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Canadian artists bring more 'Afrofuturism' into the world of science-fiction comics


Two Canadian comic book creators are making representation a priority in the graphic novel they write as part of a growing sub-genre of science-fiction and fantasy called "Afrofuturism."

Kelvin Nyeusi-Mawazo founded Black Sun Comics in 2016 as a way to write the characters he wishes he could have seen in some of his favourite series growing up, such as "Doctor Who" and "X-Men."

"There wasn't that many," Nyeusi-Mawazo told CTV National News' John Vennavally-Rao, also noting that science fiction has a trope of Black characters dying before the end of the story. "And when we did see the few that were there, I wasn't always happy with the representation of them."

The graphic novel series he writes with collaborator Yao Togobo, also called "Black Sun," features "a group of unlikely heroes" -- all of whom are Black -- who must defend their world from invading aliens.

"Honestly, I'm writing this for the younger version of myself," Nyeusi-Mawazo said. "This is something that I would have wanted to see when I was maybe eight, nine, 10 years old."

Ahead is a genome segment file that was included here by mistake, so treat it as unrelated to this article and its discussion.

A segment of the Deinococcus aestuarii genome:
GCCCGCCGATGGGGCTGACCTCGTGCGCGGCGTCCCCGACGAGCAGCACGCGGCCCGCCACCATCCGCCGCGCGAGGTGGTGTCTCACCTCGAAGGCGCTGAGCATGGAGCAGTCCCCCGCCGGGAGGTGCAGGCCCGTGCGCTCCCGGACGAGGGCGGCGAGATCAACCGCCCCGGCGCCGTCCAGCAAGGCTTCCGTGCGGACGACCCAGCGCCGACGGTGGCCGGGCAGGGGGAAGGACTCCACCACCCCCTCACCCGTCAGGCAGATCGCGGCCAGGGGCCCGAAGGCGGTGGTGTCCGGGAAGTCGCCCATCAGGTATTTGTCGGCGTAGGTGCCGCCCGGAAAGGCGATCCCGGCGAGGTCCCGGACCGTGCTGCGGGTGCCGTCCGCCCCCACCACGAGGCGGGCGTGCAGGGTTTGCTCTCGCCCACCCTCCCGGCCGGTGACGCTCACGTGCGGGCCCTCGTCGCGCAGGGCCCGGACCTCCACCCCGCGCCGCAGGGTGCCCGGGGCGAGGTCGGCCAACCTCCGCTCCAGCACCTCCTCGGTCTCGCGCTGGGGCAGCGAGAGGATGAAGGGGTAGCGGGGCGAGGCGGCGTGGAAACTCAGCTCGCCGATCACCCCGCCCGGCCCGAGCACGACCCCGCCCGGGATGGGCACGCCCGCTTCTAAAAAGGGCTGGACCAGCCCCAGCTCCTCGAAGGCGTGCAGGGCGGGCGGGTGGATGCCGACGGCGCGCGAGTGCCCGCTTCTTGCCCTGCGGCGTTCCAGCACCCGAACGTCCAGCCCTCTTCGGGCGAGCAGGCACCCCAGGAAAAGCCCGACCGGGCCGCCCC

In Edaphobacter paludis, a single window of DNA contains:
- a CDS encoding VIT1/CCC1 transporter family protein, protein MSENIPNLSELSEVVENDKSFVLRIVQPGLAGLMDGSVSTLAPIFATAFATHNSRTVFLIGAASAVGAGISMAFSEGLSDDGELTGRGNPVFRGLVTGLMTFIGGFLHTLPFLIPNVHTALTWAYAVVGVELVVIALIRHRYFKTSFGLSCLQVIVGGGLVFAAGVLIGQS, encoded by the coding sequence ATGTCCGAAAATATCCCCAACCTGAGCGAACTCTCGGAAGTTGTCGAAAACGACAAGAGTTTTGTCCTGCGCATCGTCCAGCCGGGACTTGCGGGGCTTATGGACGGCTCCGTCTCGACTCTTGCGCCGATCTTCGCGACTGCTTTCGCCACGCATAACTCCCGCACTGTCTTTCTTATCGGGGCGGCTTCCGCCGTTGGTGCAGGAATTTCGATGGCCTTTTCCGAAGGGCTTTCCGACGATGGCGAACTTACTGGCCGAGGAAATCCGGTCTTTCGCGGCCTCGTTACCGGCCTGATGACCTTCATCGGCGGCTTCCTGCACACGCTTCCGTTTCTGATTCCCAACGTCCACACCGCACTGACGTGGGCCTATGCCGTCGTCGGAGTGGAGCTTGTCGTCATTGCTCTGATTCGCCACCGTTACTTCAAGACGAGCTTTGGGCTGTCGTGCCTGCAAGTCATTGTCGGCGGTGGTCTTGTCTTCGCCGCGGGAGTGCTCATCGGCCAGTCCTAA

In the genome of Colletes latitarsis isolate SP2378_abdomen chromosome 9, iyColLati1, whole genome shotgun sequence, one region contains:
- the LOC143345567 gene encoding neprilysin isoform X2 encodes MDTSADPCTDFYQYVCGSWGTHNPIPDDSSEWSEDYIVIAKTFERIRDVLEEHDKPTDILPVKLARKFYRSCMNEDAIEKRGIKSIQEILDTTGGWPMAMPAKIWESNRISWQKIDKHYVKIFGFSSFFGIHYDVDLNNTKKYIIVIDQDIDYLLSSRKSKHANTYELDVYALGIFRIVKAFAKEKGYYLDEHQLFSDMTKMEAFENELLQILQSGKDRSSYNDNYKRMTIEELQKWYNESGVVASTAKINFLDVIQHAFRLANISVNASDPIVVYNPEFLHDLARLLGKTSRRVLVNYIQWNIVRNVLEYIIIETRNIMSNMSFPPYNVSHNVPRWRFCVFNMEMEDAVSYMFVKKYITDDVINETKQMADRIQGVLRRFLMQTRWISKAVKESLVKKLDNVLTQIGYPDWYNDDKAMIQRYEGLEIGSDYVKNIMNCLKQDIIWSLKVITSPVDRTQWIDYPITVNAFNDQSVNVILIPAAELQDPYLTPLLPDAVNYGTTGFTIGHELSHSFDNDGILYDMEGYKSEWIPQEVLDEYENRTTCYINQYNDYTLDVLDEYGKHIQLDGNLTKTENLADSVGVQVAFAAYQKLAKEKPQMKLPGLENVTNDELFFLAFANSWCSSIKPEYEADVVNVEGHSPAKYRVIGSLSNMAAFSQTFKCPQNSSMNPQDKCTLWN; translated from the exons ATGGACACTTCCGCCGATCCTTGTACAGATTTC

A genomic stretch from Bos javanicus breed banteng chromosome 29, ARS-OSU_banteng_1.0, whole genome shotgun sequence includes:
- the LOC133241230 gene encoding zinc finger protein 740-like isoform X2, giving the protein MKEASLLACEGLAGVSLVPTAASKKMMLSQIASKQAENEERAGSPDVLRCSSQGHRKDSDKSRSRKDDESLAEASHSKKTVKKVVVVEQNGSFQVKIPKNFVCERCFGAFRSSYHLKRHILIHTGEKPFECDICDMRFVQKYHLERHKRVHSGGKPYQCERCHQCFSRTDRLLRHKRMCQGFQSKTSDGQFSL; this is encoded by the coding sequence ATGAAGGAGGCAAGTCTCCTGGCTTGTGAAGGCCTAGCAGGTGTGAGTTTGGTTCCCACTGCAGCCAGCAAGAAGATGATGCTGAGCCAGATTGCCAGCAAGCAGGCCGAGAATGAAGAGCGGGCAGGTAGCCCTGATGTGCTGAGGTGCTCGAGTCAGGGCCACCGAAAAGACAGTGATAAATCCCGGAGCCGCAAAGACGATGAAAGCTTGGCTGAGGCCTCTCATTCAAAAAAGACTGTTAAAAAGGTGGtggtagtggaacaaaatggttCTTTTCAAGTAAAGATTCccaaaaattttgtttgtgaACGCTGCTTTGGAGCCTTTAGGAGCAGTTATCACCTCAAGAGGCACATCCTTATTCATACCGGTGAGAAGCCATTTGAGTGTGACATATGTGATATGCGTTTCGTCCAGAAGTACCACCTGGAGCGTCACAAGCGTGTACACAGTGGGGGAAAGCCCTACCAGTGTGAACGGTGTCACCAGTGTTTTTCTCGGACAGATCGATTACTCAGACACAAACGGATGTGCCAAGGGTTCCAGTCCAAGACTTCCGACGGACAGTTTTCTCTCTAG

The series and its characters of African descent, Nyeusi-Mawazo said, resonate with young readers who he meets at the comic book shows where he sells his books.

"I see young kids come to the booth, and their eyes light up to like, 'Wow, this is so cool,'" he said.

The five books in the series so far are part of the growing "Afrofuturism" genre. Afrofuturism melds science-fiction and fantasy with African history and culture, blending the past and the future.

"It's kind of trying to draw off the wisdom and the treasure of Black culture and bring that into the future as a means of guiding the way forward," Nyeusi-Mawazo said.

A popular entry into the world of Afrofuturism is the Marvel superhero movie "Black Panther," which grossed more than US$1.3 billion worldwide, according to IMDb.

"It didn't start the movement, but what it did is it highlighted the thirst and desire for stories that come from a Black perspective," Nyeusi-Mawazo said.

When it comes to films furthering Afrofuturism, Nyeusi-Mawazo and Togobo said they'd love for their series to be turned into a movie.

"If someone wants to fund us, we're here," Nyeusi-Mawazo said. Top Stories

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